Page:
The Brief: Iroquois Valley’s direct public offering, gamifying school, Opportunity Zone academy, student-centric financing, Bono’s zipline, Agents of Impact in NY



Greetings, Agents of Impact!

New York, New York. Join fellow Agents of Impact at our subscribers-only event this Thursday, Sept. 19, from 5:30-7:30 pm, to take stock of climate finance with UBS’ Andrew Lee, author Richard Morais and ImpactAlpha’s David Bank. Bonus: Meet “Returns on Investment” podcast regulars Imogen Rose-Smith and Brian Walsh and ImpactAlpha senior editor Amy Cortese – and enjoy refreshments and the view from Liquidnet’s headquarters in The New York Times Tower. RSVP today.

Featured: ImpactAlpha Original 

Iroquois Valley Farmland’s direct public offering lets smaller investors get a share of ‘soil wealth.’ Tired of gold? Leery of Bitcoin? Smaller investors can now invest in soil wealth. Last month, Iroquois Valley Farmland began offering shares in the 12-year-old REIT to investors with as little as $10,000, via a direct public offering. Previously, only wealthy individuals, foundations and family offices – so-called accredited investors – were eligible to invest. The firm’s real estate investment trust, or REIT, finances the conversion of chemically-farmed land to certified organic production. “We take dead soil and bring it back to life,” Iroquois Valley’s David Miller told ImpactAlpha.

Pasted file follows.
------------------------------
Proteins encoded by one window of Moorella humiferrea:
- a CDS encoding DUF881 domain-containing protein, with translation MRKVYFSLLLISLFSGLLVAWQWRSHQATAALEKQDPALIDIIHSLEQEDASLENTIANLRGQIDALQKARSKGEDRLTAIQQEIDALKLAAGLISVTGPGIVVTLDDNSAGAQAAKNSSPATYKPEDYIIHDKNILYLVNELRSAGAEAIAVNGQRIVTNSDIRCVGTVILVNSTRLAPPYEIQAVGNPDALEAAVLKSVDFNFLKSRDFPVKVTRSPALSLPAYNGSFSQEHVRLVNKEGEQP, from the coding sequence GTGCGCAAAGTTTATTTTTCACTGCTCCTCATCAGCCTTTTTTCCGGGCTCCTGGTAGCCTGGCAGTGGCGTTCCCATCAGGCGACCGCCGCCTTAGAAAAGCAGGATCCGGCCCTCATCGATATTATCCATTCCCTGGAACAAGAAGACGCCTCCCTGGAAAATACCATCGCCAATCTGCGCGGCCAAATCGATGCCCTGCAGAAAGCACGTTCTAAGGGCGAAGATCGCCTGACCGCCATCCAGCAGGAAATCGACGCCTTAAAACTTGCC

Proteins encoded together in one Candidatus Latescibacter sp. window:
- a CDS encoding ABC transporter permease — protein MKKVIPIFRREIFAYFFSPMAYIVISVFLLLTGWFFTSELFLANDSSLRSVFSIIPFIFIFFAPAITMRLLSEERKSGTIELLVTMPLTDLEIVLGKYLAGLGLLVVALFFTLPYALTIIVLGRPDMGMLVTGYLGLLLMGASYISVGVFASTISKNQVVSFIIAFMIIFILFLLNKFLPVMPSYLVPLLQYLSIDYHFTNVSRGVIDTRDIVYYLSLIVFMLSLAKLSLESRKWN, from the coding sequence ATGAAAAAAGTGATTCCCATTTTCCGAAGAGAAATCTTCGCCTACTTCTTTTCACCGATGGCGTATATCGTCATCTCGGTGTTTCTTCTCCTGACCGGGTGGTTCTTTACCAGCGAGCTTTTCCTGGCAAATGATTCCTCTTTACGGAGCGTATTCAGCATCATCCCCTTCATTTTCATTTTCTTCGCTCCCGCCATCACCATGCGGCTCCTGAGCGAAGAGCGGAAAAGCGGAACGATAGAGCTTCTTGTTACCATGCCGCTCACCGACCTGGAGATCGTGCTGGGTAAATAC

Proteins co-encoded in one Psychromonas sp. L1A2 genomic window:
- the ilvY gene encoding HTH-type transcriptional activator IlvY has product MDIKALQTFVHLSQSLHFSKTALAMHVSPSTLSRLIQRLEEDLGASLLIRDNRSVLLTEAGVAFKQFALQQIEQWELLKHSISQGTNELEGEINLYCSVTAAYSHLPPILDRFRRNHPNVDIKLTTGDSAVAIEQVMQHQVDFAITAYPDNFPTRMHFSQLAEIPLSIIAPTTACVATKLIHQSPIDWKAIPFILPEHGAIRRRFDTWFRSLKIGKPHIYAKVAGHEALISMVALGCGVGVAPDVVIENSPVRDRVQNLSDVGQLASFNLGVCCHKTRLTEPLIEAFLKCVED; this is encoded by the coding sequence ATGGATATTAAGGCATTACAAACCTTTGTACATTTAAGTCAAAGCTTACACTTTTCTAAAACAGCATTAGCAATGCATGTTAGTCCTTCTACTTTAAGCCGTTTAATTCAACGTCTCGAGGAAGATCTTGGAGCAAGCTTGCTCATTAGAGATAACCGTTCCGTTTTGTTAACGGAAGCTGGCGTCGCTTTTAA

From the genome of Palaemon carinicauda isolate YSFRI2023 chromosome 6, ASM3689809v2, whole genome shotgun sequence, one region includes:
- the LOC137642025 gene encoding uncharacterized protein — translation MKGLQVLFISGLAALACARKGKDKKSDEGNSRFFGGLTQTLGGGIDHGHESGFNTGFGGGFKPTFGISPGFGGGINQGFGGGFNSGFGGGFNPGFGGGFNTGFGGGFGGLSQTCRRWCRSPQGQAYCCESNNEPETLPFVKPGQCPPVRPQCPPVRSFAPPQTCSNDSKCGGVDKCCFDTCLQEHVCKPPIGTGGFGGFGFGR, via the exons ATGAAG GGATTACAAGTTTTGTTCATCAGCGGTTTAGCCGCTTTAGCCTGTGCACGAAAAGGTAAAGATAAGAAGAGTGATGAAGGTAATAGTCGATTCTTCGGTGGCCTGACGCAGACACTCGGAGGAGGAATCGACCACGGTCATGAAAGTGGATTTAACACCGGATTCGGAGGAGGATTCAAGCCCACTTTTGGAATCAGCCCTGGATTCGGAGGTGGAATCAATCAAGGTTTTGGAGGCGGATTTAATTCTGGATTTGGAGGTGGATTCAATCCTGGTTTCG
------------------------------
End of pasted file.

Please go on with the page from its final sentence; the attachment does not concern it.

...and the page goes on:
Iroquois Valley is the latest firm to open up once-exclusive impact investments to everyday investors, who have had limited opportunities to make investments that leave a positive mark on the world. CNote, based in Oakland, Calif., invests in community development finance institutions, or CDFIs. American Homeowner Preservation, in Chicago, buys distressed mortgages with the goal of helping families stay in their homes. Reston, Va,-based StreetShares lends to veteran-owned businesses. The companies are making use of an under-the-radar provision of the Jumpstart Our Business Startups Act, or JOBS, Act. The provision is helping Iroquois Valley finance farmers weather the three years required to convert their acreage to organic production. “These farmers are ready, willing and able. What they don’t have is the capital,” says Miller. “We now have a shot at funding all of the growth that is coming at this.”